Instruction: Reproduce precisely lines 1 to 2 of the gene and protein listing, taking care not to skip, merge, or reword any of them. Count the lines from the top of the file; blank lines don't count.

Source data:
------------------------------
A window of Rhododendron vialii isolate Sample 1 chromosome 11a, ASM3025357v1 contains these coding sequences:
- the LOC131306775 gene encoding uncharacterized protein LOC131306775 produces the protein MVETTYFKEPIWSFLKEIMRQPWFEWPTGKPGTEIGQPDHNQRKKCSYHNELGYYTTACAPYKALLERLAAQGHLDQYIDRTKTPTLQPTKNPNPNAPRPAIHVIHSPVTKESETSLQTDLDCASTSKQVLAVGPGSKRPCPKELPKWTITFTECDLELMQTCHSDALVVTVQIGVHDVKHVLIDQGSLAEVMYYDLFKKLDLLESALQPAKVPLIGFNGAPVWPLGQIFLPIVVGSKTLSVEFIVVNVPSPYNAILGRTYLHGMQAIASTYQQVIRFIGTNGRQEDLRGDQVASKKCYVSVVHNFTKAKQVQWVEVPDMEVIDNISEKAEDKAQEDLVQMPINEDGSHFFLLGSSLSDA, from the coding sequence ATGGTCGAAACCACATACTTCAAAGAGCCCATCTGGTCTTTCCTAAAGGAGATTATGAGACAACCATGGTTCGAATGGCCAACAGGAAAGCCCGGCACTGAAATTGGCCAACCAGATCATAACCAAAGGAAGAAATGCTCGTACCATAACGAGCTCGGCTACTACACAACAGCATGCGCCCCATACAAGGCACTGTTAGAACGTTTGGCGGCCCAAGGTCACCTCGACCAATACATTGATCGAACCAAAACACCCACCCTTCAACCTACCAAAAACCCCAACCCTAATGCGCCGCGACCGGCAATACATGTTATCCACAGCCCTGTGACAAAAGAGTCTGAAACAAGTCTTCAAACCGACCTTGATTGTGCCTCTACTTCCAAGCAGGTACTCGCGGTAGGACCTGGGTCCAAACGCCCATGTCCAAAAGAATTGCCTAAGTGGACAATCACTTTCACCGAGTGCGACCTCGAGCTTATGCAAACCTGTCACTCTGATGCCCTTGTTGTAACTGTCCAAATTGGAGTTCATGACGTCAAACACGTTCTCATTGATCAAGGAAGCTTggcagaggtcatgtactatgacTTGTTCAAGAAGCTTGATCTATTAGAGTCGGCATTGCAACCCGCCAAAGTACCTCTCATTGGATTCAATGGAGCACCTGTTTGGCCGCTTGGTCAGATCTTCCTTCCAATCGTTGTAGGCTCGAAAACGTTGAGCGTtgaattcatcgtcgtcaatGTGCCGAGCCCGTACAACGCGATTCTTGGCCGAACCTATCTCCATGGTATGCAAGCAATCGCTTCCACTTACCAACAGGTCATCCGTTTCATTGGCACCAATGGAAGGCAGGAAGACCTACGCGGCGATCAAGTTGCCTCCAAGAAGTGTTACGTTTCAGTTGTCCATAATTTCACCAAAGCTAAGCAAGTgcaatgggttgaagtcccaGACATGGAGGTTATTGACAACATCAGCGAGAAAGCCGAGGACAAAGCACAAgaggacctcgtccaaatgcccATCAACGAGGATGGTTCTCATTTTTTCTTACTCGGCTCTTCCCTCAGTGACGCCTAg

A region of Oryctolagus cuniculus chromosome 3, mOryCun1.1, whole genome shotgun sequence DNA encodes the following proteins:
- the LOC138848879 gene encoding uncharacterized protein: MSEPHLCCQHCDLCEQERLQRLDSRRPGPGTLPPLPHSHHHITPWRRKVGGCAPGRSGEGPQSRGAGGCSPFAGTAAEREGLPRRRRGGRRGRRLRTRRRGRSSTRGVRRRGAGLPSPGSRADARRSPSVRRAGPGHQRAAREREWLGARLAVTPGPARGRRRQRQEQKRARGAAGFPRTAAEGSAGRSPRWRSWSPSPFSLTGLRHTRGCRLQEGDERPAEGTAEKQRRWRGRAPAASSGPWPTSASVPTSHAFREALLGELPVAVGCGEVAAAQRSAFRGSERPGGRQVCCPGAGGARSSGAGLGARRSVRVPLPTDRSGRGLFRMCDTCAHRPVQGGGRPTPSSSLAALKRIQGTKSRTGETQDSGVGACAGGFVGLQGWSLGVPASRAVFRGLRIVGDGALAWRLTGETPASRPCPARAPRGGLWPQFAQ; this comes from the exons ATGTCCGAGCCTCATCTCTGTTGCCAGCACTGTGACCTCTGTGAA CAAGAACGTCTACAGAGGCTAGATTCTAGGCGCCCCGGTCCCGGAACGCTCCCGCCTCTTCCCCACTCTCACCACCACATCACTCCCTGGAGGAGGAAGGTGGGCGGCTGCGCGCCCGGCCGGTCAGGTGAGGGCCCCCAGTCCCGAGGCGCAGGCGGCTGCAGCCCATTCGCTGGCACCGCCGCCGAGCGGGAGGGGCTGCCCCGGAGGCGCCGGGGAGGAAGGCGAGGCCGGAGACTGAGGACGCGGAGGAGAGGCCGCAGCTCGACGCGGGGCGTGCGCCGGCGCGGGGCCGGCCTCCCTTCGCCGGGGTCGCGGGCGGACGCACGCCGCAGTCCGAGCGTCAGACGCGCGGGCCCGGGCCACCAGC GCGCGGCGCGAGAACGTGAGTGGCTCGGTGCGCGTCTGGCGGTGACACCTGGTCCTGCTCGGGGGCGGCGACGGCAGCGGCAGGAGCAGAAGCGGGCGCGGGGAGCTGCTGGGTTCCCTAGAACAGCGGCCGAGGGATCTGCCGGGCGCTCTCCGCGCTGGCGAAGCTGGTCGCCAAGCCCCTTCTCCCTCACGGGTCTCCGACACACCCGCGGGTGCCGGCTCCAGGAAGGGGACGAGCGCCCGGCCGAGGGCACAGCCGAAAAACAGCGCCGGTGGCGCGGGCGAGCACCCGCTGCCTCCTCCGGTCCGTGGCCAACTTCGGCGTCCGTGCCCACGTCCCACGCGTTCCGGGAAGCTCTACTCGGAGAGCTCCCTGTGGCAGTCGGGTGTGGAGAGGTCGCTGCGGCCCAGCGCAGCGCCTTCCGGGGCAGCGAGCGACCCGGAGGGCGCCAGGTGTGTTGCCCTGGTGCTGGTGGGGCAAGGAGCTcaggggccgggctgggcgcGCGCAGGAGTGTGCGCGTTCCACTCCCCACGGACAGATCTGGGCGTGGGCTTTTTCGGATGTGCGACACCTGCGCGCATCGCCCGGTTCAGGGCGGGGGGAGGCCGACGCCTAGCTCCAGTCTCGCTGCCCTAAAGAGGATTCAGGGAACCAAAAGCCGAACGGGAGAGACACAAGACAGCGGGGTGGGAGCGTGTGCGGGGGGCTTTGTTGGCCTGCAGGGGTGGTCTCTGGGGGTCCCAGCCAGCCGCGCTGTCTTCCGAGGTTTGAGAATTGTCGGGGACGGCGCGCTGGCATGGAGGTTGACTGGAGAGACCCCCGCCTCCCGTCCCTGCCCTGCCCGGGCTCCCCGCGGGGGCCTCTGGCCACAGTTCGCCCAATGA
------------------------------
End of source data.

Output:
A window of Rhododendron vialii isolate Sample 1 chromosome 11a, ASM3025357v1 contains these coding sequences:
- the LOC131306775 gene encoding uncharacterized protein LOC131306775 produces the protein MVETTYFKEPIWSFLKEIMRQPWFEWPTGKPGTEIGQPDHNQRKKCSYHNELGYYTTACAPYKALLERLAAQGHLDQYIDRTKTPTLQPTKNPNPNAPRPAIHVIHSPVTKESETSLQTDLDCASTSKQVLAVGPGSKRPCPKELPKWTITFTECDLELMQTCHSDALVVTVQIGVHDVKHVLIDQGSLAEVMYYDLFKKLDLLESALQPAKVPLIGFNGAPVWPLGQIFLPIVVGSKTLSVEFIVVNVPSPYNAILGRTYLHGMQAIASTYQQVIRFIGTNGRQEDLRGDQVASKKCYVSVVHNFTKAKQVQWVEVPDMEVIDNISEKAEDKAQEDLVQMPINEDGSHFFLLGSSLSDA, from the coding sequence ATGGTCGAAACCACATACTTCAAAGAGCCCATCTGGTCTTTCCTAAAGGAGATTATGAGACAACCATGGTTCGAATGGCCAACAGGAAAGCCCGGCACTGAAATTGGCCAACCAGATCATAACCAAAGGAAGAAATGCTCGTACCATAACGAGCTCGGCTACTACACAACAGCATGCGCCCCATACAAGGCACTGTTAGAACGTTTGGCGGCCCAAGGTCACCTCGACCAATACATTGATCGAACCAAAACACCCACCCTTCAACCTACCAAAAACCCCAACCCTAATGCGCCGCGACCGGCAATACATGTTATCCACAGCCCTGTGACAAAAGAGTCTGAAACAAGTCTTCAAACCGACCTTGATTGTGCCTCTACTTCCAAGCAGGTACTCGCGGTAGGACCTGGGTCCAAACGCCCATGTCCAAAAGAATTGCCTAAGTGGACAATCACTTTCACCGAGTGCGACCTCGAGCTTATGCAAACCTGTCACTCTGATGCCCTTGTTGTAACTGTCCAAATTGGAGTTCATGACGTCAAACACGTTCTCATTGATCAAGGAAGCTTggcagaggtcatgtactatgacTTGTTCAAGAAGCTTGATCTATTAGAGTCGGCATTGCAACCCGCCAAAGTACCTCTCATTGGATTCAATGGAGCACCTGTTTGGCCGCTTGGTCAGATCTTCCTTCCAATCGTTGTAGGCTCGAAAACGTTGAGCGTtgaattcatcgtcgtcaatGTGCCGAGCCCGTACAACGCGATTCTTGGCCGAACCTATCTCCATGGTATGCAAGCAATCGCTTCCACTTACCAACAGGTCATCCGTTTCATTGGCACCAATGGAAGGCAGGAAGACCTACGCGGCGATCAAGTTGCCTCCAAGAAGTGTTACGTTTCAGTTGTCCATAATTTCACCAAAGCTAAGCAAGTgcaatgggttgaagtcccaGACATGGAGGTTATTGACAACATCAGCGAGAAAGCCGAGGACAAAGCACAAgaggacctcgtccaaatgcccATCAACGAGGATGGTTCTCATTTTTTCTTACTCGGCTCTTCCCTCAGTGACGCCTAg